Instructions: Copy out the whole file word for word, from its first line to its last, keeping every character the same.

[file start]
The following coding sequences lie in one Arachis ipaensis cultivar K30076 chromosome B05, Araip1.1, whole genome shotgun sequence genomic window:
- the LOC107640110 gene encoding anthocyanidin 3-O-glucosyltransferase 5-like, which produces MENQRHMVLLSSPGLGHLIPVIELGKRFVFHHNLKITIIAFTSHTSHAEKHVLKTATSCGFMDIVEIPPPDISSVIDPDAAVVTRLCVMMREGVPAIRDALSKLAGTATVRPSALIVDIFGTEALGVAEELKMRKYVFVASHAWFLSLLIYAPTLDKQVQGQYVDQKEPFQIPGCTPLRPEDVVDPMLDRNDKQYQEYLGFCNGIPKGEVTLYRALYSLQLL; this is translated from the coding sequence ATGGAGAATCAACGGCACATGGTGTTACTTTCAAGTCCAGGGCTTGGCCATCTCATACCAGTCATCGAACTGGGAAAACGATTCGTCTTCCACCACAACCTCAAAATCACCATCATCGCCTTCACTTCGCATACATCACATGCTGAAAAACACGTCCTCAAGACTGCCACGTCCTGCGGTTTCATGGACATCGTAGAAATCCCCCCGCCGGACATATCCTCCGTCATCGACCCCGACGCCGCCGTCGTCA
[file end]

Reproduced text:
The following coding sequences lie in one Arachis ipaensis cultivar K30076 chromosome B05, Araip1.1, whole genome shotgun sequence genomic window:
- the LOC107640110 gene encoding anthocyanidin 3-O-glucosyltransferase 5-like, which produces MENQRHMVLLSSPGLGHLIPVIELGKRFVFHHNLKITIIAFTSHTSHAEKHVLKTATSCGFMDIVEIPPPDISSVIDPDAAVVTRLCVMMREGVPAIRDALSKLAGTATVRPSALIVDIFGTEALGVAEELKMRKYVFVASHAWFLSLLIYAPTLDKQVQGQYVDQKEPFQIPGCTPLRPEDVVDPMLDRNDKQYQEYLGFCNGIPKGEVTLYRALYSLQLL; this is translated from the coding sequence ATGGAGAATCAACGGCACATGGTGTTACTTTCAAGTCCAGGGCTTGGCCATCTCATACCAGTCATCGAACTGGGAAAACGATTCGTCTTCCACCACAACCTCAAAATCACCATCATCGCCTTCACTTCGCATACATCACATGCTGAAAAACACGTCCTCAAGACTGCCACGTCCTGCGGTTTCATGGACATCGTAGAAATCCCCCCGCCGGACATATCCTCCGTCATCGACCCCGACGCCGCCGTCGTCA